TROPICAL PLANT CATALOG

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Mansoa alliacea, Pachyptera hymenaea, Pseudocalymma alliacea, Cydista aequinoctialis, Garlic Vine, Cipo de Alho, Equinox Vine, Cydista

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Mansoa alliacea, Pachyptera hymenaea, Pseudocalymma alliacea, Cydista aequinoctialis
Family: Bignoniaceae
Garlic Vine, Cipo de Alho, Equinox Vine, Cydista
Origin: Tropical America
Vine or creeperFull sunSemi-shadeDry conditionsPink flowersBlue/lavender/purple flowersAttracts butterflies, hummingbirdsSubtropical, cold hardy at least to 30s F for a short timeSeaside, salt tolerant plant

This spectacular bloomer from is originated from South America, from Mexico to Brazil, and also known as Ajos Sacha ("false garlic" in Spanish). It grows into a semi-woody vine that attaches itself around the trunk of a large tree for support as it climbs skywards to reach for sunlight. The terminal leaflet of this plant is often modified into a tendril that helps the vine to cling onto a support. The two special features makes this plant pretty unique. First, the blooms. Deep lavender flowers with white throat are fading to a paler lavender as they mature. You will see 3 different color of flowers at the same time on the plant. The vine blooms heavily twice a year: in Fall-Winter, and in Spring, although it may also have some flowers on and off throughout the year. Secondly, the small of the leaves makes it a conversation piece: crushed leaves smell like garlic, although of course the plant is not related to the common edible onion or garlic at all. This plant is even used as substitute for garlic in food. The entire plant - roots, stems and leaves, is used medicinally: to reduce fevers, treat colds, throat, respiratory ailments, arthritic and rheumatic pain. Colds, flu and fever are treated with garlic vine, and this herb is often used to address "smoker's cough." Garlic vine is also effective as a mosquito repellent. The plant is said to help get rid of bad luck and is a favorite with hunters. Some Amazon natives offer their dogs a brew of this botanical to ensure success during the hunt. It is one of the most rewarding flowering vines that you can grow, unless you are a vampire!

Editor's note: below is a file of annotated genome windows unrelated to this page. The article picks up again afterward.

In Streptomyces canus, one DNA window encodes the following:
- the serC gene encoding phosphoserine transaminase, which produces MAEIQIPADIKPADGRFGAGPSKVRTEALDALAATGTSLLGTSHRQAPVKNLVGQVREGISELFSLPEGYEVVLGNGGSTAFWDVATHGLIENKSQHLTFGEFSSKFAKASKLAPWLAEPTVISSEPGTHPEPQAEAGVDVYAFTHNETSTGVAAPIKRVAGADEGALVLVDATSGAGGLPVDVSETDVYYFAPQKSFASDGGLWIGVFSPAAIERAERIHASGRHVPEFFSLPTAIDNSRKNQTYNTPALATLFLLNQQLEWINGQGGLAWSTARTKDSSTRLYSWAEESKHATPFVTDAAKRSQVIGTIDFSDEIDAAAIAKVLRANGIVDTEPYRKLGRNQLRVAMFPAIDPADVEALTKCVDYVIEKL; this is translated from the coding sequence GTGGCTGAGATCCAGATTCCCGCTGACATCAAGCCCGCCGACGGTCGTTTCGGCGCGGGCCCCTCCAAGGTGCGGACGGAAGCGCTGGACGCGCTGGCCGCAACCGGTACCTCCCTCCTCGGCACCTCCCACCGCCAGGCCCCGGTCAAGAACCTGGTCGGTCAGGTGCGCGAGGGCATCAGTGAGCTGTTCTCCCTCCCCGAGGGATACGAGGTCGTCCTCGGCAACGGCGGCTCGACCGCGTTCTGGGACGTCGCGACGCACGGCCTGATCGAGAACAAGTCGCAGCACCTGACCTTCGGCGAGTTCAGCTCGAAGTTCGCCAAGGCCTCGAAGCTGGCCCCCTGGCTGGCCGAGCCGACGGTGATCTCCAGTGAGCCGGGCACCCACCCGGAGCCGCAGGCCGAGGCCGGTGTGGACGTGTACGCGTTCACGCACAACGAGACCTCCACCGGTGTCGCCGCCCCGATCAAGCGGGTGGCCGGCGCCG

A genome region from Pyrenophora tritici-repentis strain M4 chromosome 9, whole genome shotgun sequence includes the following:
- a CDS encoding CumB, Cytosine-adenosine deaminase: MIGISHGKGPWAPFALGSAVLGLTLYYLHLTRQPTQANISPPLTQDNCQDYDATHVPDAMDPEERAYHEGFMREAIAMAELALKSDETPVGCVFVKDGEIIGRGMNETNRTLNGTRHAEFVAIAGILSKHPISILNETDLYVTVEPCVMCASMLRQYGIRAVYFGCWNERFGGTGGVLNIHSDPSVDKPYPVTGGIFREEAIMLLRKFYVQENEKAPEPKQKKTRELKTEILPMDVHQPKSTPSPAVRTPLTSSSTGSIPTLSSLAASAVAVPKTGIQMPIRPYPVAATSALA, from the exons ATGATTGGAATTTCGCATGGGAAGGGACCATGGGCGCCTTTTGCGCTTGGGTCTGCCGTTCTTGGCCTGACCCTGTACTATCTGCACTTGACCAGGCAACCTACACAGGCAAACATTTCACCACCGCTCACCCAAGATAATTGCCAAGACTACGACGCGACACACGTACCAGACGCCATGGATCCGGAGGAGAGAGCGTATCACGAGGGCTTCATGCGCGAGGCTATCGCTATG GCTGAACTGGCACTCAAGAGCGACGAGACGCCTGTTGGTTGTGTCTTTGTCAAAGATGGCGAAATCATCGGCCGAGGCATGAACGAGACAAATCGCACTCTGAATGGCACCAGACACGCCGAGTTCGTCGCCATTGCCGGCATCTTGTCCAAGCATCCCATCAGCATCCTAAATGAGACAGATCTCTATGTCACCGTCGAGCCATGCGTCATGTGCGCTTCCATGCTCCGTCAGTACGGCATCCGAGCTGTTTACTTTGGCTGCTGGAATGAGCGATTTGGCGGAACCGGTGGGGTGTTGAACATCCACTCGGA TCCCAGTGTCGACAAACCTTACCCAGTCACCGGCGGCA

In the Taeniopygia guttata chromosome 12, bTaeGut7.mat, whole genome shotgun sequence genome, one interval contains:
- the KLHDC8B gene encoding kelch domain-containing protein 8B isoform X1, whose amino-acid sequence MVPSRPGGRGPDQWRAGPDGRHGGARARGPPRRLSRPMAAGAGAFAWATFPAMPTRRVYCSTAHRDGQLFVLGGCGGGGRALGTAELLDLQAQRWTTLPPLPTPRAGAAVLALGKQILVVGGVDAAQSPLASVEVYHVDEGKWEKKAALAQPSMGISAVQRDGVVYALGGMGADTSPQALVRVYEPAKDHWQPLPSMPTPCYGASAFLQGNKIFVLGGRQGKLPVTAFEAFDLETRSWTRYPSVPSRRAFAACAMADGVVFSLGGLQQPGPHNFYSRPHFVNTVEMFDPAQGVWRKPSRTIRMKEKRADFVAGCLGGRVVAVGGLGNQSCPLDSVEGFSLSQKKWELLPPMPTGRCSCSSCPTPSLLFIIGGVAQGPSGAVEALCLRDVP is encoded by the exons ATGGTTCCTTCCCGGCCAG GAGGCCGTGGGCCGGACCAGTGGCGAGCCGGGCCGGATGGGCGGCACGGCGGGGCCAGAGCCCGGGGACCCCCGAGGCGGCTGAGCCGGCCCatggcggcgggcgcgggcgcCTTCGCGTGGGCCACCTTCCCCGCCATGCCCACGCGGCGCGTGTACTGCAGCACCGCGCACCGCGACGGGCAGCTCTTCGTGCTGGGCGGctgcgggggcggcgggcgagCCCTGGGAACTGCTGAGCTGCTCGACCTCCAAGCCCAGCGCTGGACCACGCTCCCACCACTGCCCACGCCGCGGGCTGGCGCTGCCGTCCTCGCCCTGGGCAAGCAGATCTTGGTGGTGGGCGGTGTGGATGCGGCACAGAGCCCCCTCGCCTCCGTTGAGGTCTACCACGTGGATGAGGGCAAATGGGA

Like many other flowering vines, the garlic vine should not be overly pruned as flower buds appear on new growth. Many gardeners make this mistake by pruning away the vines to keep new growth in check and as a result, plants refuse to produce flowers. It is a vine with a moderate growth rate and one need not worry that is will become an unruly resident in the garden. It can be grown in containers and should be trimmed after the flowers are gone. Great for chain link fences (or any fence), or a large trellis. Avoid freezing temperatures.

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